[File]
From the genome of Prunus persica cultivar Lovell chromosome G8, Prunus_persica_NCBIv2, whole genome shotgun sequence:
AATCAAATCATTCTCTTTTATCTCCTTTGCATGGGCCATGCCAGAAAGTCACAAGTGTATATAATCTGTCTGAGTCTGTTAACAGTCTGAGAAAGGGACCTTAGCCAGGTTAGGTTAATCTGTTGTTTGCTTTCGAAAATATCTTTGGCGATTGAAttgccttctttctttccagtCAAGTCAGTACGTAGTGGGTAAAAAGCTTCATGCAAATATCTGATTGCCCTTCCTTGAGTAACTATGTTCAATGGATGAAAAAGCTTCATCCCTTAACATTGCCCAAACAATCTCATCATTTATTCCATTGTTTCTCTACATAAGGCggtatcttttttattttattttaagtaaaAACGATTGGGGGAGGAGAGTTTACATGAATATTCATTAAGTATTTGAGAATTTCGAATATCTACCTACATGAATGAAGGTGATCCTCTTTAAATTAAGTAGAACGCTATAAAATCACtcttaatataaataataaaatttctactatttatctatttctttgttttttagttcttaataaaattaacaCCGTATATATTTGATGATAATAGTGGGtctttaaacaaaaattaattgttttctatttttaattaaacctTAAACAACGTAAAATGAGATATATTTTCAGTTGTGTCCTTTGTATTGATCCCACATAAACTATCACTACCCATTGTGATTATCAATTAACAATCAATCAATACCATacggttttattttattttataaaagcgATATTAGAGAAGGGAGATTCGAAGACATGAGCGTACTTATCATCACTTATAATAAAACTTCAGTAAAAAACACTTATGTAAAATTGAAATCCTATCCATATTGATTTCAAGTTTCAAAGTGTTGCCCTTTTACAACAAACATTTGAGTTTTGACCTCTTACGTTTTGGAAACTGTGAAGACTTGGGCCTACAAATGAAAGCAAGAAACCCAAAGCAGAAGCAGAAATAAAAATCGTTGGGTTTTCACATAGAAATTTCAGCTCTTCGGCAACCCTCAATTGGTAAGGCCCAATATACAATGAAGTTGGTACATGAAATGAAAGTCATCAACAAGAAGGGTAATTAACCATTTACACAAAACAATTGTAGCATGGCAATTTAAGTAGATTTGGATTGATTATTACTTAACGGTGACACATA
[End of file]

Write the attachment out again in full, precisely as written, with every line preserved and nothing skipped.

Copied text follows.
From the genome of Prunus persica cultivar Lovell chromosome G8, Prunus_persica_NCBIv2, whole genome shotgun sequence:
AATCAAATCATTCTCTTTTATCTCCTTTGCATGGGCCATGCCAGAAAGTCACAAGTGTATATAATCTGTCTGAGTCTGTTAACAGTCTGAGAAAGGGACCTTAGCCAGGTTAGGTTAATCTGTTGTTTGCTTTCGAAAATATCTTTGGCGATTGAAttgccttctttctttccagtCAAGTCAGTACGTAGTGGGTAAAAAGCTTCATGCAAATATCTGATTGCCCTTCCTTGAGTAACTATGTTCAATGGATGAAAAAGCTTCATCCCTTAACATTGCCCAAACAATCTCATCATTTATTCCATTGTTTCTCTACATAAGGCggtatcttttttattttattttaagtaaaAACGATTGGGGGAGGAGAGTTTACATGAATATTCATTAAGTATTTGAGAATTTCGAATATCTACCTACATGAATGAAGGTGATCCTCTTTAAATTAAGTAGAACGCTATAAAATCACtcttaatataaataataaaatttctactatttatctatttctttgttttttagttcttaataaaattaacaCCGTATATATTTGATGATAATAGTGGGtctttaaacaaaaattaattgttttctatttttaattaaacctTAAACAACGTAAAATGAGATATATTTTCAGTTGTGTCCTTTGTATTGATCCCACATAAACTATCACTACCCATTGTGATTATCAATTAACAATCAATCAATACCATacggttttattttattttataaaagcgATATTAGAGAAGGGAGATTCGAAGACATGAGCGTACTTATCATCACTTATAATAAAACTTCAGTAAAAAACACTTATGTAAAATTGAAATCCTATCCATATTGATTTCAAGTTTCAAAGTGTTGCCCTTTTACAACAAACATTTGAGTTTTGACCTCTTACGTTTTGGAAACTGTGAAGACTTGGGCCTACAAATGAAAGCAAGAAACCCAAAGCAGAAGCAGAAATAAAAATCGTTGGGTTTTCACATAGAAATTTCAGCTCTTCGGCAACCCTCAATTGGTAAGGCCCAATATACAATGAAGTTGGTACATGAAATGAAAGTCATCAACAAGAAGGGTAATTAACCATTTACACAAAACAATTGTAGCATGGCAATTTAAGTAGATTTGGATTGATTATTACTTAACGGTGACACATA